Advanced search
1 file | 1.49 MB Add to list

Human midcingulate cortex encodes distributed representations of task progress

Author
Organization
Abstract
The function of midcingulate cortex (MCC) remains elusive despite decades of investigation and debate. Complicating matters, individual MCC neurons respond to highly diverse task-related events, and MCC activation is reported in most human neuroimaging studies employing a wide variety of task manipulations. Here we investigate this issue by applying a model-based cognitive neuroscience approach involving neural network simulations, functional magnetic resonance imaging, and representational similarity analysis. We demonstrate that human MCC encodes distributed, dynamically evolving representations of extended, goal-directed action sequences. These representations are uniquely sensitive to the stage and identity of each sequence, indicating that MCC sustains contextual information necessary for discriminating between task states. These results suggest that standard univariate approaches for analyzing MCC function overlook the major portion of task-related information encoded by this brain area and point to promising new avenues for investigation.
Keywords
ANTERIOR CINGULATE CORTEX, MEDIAL FRONTAL-CORTEX, PREFRONTAL CORTEX, UNIVARIATE ANALYSIS, COGNITIVE CONTROL, ACTION SEQUENCES, MULTI-VOXEL, MOTOR AREA, BEHAVIOR, NEURONS, midcingulate cortex, recurrent neural network, representational, similarity analysis, fMRI, sequence execution

Downloads

  • Holroyd MCC pnas.pdf
    • full text
    • |
    • open access
    • |
    • PDF
    • |
    • 1.49 MB

Citation

Please use this url to cite or link to this publication:

MLA
Holroyd, Clay B., Jose J. F. Ribas-Fernandes, Danesh Shahnazian, et al. “Human Midcingulate Cortex Encodes Distributed Representations of Task Progress.” PROCEEDINGS OF THE NATIONAL ACADEMY OF SCIENCES OF THE UNITED STATES OF AMERICA 115.25 (2018): 6398–6403. Print.
APA
Holroyd, C. B., Ribas-Fernandes, J. J. F., Shahnazian, D., Silvetti, M., & Verguts, T. (2018). Human midcingulate cortex encodes distributed representations of task progress. PROCEEDINGS OF THE NATIONAL ACADEMY OF SCIENCES OF THE UNITED STATES OF AMERICA, 115(25), 6398–6403.
Chicago author-date
Holroyd, Clay B., Jose J. F. Ribas-Fernandes, Danesh Shahnazian, Massimo Silvetti, and Tom Verguts. 2018. “Human Midcingulate Cortex Encodes Distributed Representations of Task Progress.” Proceedings of the National Academy of Sciences of the United States of America 115 (25): 6398–6403.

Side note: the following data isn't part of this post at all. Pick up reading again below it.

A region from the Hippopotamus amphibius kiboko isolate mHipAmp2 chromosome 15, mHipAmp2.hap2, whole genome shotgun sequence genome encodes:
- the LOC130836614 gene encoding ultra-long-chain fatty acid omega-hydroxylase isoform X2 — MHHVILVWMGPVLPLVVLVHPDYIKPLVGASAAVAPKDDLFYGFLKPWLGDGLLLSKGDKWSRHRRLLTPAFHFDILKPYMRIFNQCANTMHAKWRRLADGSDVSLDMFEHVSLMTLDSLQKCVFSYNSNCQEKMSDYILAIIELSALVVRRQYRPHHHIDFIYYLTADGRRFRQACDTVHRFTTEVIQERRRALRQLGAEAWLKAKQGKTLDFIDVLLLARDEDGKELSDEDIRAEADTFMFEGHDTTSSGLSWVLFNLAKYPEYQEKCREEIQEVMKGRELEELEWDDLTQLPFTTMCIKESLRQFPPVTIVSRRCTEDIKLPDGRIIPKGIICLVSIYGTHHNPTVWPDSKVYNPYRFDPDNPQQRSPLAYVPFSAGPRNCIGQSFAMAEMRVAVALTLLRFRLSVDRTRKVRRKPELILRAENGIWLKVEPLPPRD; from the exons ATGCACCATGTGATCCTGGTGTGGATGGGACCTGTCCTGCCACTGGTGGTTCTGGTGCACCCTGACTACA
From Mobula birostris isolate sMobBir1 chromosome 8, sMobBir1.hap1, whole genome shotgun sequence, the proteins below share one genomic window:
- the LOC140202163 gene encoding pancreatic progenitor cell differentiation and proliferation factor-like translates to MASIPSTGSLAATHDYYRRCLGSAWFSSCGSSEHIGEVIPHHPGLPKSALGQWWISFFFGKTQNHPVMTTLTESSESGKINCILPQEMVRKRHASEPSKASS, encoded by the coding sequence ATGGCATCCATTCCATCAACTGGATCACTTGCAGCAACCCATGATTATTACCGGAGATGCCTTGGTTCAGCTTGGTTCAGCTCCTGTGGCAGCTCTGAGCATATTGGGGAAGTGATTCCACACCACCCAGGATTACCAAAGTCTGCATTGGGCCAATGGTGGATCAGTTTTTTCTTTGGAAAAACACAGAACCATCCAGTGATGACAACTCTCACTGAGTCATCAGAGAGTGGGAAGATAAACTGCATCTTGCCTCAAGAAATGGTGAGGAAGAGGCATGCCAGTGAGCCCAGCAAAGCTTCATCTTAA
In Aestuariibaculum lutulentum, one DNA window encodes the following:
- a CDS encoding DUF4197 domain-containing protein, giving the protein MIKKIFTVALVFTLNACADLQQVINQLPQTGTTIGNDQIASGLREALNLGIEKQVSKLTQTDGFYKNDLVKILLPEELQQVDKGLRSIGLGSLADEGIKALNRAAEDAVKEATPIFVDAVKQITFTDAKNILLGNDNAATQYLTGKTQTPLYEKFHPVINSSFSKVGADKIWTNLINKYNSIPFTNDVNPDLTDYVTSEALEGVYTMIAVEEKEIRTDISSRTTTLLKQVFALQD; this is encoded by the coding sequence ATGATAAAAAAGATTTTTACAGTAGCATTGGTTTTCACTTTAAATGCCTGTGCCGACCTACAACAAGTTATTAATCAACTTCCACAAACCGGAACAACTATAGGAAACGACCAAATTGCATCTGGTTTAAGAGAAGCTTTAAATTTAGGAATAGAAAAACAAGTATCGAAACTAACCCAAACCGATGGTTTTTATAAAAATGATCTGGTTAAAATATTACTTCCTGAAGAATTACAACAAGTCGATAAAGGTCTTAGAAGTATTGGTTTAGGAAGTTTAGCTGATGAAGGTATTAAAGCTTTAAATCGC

Chicago author-date (all authors)
Holroyd, Clay B., Jose J. F. Ribas-Fernandes, Danesh Shahnazian, Massimo Silvetti, and Tom Verguts. 2018. “Human Midcingulate Cortex Encodes Distributed Representations of Task Progress.” Proceedings of the National Academy of Sciences of the United States of America 115 (25): 6398–6403.
Vancouver
1.
Holroyd CB, Ribas-Fernandes JJF, Shahnazian D, Silvetti M, Verguts T. Human midcingulate cortex encodes distributed representations of task progress. PROCEEDINGS OF THE NATIONAL ACADEMY OF SCIENCES OF THE UNITED STATES OF AMERICA. Washington: Natl Acad Sciences; 2018;115(25):6398–403.
IEEE
[1]
C. B. Holroyd, J. J. F. Ribas-Fernandes, D. Shahnazian, M. Silvetti, and T. Verguts, “Human midcingulate cortex encodes distributed representations of task progress,” PROCEEDINGS OF THE NATIONAL ACADEMY OF SCIENCES OF THE UNITED STATES OF AMERICA, vol. 115, no. 25, pp. 6398–6403, 2018.
@article{8567707,
  abstract     = {The function of midcingulate cortex (MCC) remains elusive despite decades of investigation and debate. Complicating matters, individual MCC neurons respond to highly diverse task-related events, and MCC activation is reported in most human neuroimaging studies employing a wide variety of task manipulations. Here we investigate this issue by applying a model-based cognitive neuroscience approach involving neural network simulations, functional magnetic resonance imaging, and representational similarity analysis. We demonstrate that human MCC encodes distributed, dynamically evolving representations of extended, goal-directed action sequences. These representations are uniquely sensitive to the stage and identity of each sequence, indicating that MCC sustains contextual information necessary for discriminating between task states. These results suggest that standard univariate approaches for analyzing MCC function overlook the major portion of task-related information encoded by this brain area and point to promising new avenues for investigation.},
  author       = {Holroyd, Clay B. and Ribas-Fernandes, Jose J. F. and Shahnazian, Danesh and Silvetti, Massimo and Verguts, Tom},
  issn         = {0027-8424},
  journal      = {PROCEEDINGS OF THE NATIONAL ACADEMY OF SCIENCES OF THE UNITED STATES OF AMERICA},
  keywords     = {ANTERIOR CINGULATE CORTEX,MEDIAL FRONTAL-CORTEX,PREFRONTAL CORTEX,UNIVARIATE ANALYSIS,COGNITIVE CONTROL,ACTION SEQUENCES,MULTI-VOXEL,MOTOR AREA,BEHAVIOR,NEURONS,midcingulate cortex,recurrent neural network,representational,similarity analysis,fMRI,sequence execution},
  language     = {eng},
  number       = {25},
  pages        = {6398--6403},
  publisher    = {Natl Acad Sciences},
  title        = {Human midcingulate cortex encodes distributed representations of task progress},
  url          = {http://dx.doi.org/10.1073/pnas.1803650115},
  volume       = {115},
  year         = {2018},
}

Altmetric
View in Altmetric
Web of Science
Times cited: